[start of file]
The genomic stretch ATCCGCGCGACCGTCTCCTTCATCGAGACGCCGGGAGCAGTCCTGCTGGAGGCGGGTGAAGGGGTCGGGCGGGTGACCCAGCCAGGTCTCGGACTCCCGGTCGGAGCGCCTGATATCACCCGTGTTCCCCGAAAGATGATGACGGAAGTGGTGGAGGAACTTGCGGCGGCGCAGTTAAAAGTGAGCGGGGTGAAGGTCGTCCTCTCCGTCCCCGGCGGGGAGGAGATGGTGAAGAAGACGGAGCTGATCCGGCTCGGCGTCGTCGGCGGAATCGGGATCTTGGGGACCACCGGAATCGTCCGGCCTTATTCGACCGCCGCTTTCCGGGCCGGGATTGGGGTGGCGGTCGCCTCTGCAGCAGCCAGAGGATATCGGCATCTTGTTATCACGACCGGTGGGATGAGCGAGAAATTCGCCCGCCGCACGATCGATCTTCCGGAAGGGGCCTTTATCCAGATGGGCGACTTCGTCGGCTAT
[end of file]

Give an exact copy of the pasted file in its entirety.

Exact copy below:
The genomic stretch ATCCGCGCGACCGTCTCCTTCATCGAGACGCCGGGAGCAGTCCTGCTGGAGGCGGGTGAAGGGGTCGGGCGGGTGACCCAGCCAGGTCTCGGACTCCCGGTCGGAGCGCCTGATATCACCCGTGTTCCCCGAAAGATGATGACGGAAGTGGTGGAGGAACTTGCGGCGGCGCAGTTAAAAGTGAGCGGGGTGAAGGTCGTCCTCTCCGTCCCCGGCGGGGAGGAGATGGTGAAGAAGACGGAGCTGATCCGGCTCGGCGTCGTCGGCGGAATCGGGATCTTGGGGACCACCGGAATCGTCCGGCCTTATTCGACCGCCGCTTTCCGGGCCGGGATTGGGGTGGCGGTCGCCTCTGCAGCAGCCAGAGGATATCGGCATCTTGTTATCACGACCGGTGGGATGAGCGAGAAATTCGCCCGCCGCACGATCGATCTTCCGGAAGGGGCCTTTATCCAGATGGGCGACTTCGTCGGCTAT